DAVID'S FOOD FOR THOUGHT
Time management is not the issue
Most everyone these days admits they could use better "time management." But the reason it has not really been addressed to any universal satisfaction is because time management isn't about managing time. If it was, just buying and using a calendar (and a good watch) would handle it.
The savvy among you will usually acknowledge that it's really self management—what we do with ourselves during the time we have.
Many people these days talk about "information management," because there's so much of it, and many consider themselves roadkill along the information superhighway. Too much information is not the problem though—if it were, we would walk into a library or do a web search and die.
So, what is time management, really? It's dealing effectively with the things we have and want to do. It's the latest industry publications sitting in a stack on our desk, about which we told ourselves we could/should/ought to do something. And the hundreds of hours of undone "stuff" sitting in most people's brains (in psychic RAM) and on their desk and on the floor of the back seat of their car.
That's why my flagship seminar is called Managing Workflow, Projects & Priorities—because that's what time management really is. It's about capturing things we collect and create, deciding what (if anything) we want to do about them, organizing the results of that knowledge work into a trusted system we can review appropriately, and making intuitive strategic and tactical choices about what to do at any point in time from our options.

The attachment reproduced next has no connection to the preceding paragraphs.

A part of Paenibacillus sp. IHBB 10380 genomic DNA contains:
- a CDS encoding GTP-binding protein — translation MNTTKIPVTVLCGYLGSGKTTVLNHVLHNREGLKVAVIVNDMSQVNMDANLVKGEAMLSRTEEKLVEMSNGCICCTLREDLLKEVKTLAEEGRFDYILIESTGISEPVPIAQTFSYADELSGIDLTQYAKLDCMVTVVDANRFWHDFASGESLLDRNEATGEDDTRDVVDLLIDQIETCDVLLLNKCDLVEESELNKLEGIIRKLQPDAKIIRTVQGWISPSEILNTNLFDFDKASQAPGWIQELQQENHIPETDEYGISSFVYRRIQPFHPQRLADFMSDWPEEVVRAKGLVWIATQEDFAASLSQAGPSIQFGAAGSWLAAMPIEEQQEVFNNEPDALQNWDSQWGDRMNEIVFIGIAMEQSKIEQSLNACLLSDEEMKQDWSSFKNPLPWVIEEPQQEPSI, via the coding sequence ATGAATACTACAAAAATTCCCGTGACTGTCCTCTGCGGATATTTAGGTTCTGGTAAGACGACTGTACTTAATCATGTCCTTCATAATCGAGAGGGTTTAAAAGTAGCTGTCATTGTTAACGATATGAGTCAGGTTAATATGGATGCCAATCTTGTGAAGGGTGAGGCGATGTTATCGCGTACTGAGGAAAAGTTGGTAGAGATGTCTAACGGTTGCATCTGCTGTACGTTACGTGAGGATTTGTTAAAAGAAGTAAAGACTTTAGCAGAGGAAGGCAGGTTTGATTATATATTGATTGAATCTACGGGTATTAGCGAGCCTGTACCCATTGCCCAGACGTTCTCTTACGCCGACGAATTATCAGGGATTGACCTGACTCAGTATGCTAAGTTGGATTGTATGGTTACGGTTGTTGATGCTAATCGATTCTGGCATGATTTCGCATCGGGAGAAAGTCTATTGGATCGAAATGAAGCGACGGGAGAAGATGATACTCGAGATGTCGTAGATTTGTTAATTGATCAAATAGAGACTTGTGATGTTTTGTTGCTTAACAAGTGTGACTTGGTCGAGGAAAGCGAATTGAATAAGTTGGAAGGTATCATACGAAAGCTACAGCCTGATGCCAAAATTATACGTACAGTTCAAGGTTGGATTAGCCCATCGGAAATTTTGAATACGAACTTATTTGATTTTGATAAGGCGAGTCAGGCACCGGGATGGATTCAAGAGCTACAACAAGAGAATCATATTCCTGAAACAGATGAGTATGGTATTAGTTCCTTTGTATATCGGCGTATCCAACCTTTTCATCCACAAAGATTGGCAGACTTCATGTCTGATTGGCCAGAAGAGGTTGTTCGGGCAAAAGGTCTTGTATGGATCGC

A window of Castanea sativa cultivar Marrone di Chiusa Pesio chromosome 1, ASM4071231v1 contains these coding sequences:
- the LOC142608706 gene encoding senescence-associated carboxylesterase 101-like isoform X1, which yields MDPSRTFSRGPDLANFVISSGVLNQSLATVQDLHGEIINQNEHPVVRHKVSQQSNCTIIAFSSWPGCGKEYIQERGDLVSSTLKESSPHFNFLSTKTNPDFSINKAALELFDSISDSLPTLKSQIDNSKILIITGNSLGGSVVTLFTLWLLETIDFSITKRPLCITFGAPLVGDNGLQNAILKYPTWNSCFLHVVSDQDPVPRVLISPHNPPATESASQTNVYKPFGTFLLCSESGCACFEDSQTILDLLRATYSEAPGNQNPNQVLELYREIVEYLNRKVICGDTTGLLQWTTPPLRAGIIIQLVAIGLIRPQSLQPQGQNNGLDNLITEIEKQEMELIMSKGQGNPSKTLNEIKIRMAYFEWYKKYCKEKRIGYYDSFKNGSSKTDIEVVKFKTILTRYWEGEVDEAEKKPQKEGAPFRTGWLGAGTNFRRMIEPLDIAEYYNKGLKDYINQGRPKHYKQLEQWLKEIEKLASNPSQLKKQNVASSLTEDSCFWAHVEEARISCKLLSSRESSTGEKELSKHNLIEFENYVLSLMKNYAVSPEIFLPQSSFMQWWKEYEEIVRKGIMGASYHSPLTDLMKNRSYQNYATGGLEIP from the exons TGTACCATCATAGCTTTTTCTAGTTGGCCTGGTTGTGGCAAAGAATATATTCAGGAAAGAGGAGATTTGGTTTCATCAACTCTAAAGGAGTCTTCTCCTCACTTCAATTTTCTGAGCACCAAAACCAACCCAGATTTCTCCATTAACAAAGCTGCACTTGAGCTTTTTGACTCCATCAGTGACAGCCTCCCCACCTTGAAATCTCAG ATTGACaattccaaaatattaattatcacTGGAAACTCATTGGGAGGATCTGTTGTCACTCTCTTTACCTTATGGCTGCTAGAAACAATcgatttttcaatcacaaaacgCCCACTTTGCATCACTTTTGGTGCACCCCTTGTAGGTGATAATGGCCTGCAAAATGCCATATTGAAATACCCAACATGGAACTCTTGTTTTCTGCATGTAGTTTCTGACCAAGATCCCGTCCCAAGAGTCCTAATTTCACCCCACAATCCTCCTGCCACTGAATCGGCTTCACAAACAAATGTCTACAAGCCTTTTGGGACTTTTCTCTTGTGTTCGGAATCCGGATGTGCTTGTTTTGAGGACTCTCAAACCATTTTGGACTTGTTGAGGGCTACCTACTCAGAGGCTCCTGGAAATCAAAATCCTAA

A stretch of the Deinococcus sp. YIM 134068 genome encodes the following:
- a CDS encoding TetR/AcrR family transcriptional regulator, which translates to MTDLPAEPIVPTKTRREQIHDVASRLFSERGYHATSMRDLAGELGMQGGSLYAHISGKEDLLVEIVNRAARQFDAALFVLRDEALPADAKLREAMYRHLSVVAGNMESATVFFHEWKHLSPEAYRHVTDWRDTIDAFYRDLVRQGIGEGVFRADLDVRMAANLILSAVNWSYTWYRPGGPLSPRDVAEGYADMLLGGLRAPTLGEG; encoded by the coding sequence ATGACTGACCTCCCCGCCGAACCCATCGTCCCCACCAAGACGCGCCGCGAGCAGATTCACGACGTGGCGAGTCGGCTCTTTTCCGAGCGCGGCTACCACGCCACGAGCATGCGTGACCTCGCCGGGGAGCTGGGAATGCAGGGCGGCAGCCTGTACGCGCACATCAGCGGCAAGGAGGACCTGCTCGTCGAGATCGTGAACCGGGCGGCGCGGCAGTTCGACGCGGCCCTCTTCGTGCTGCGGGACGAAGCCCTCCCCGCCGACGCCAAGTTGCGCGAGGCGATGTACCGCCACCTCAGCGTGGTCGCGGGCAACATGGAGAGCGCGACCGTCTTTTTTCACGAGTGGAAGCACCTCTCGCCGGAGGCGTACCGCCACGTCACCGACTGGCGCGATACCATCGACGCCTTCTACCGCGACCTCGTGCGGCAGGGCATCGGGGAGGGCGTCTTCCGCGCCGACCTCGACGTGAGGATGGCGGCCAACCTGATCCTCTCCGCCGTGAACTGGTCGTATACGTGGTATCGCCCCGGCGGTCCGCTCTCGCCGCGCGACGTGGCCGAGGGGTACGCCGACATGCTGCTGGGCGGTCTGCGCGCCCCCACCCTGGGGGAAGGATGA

It's hard to manage your workflow, projects, and priorities though, when you don't really know what they all are, or if they are still unclear. "Projects" are results that require more than one action step to get done, and they need to be defined and reviewed as stakes in the ground to keep us moving toward their goal line. And the "moving" needs to be defined ("What's the next action?"), so we can execute elegantly and intuitively when the ball is snapped, instead of continually thinking that we should be thinking about what to do.
When I ask people, "What's the next action?" on big projects they're procrastinating about, the answer is often, "Find time to...." Well, you won't ever have time to change your corporate culture, write the book, or lose weight. Until you define the very next action, you don't know how much time you really need. "Pick a date and email my assistant to set the senior team meeting about changing our culture" only takes two minutes—less time than it took to read this essay.
"There's no such thing as not enough time if you're doing what you want to do."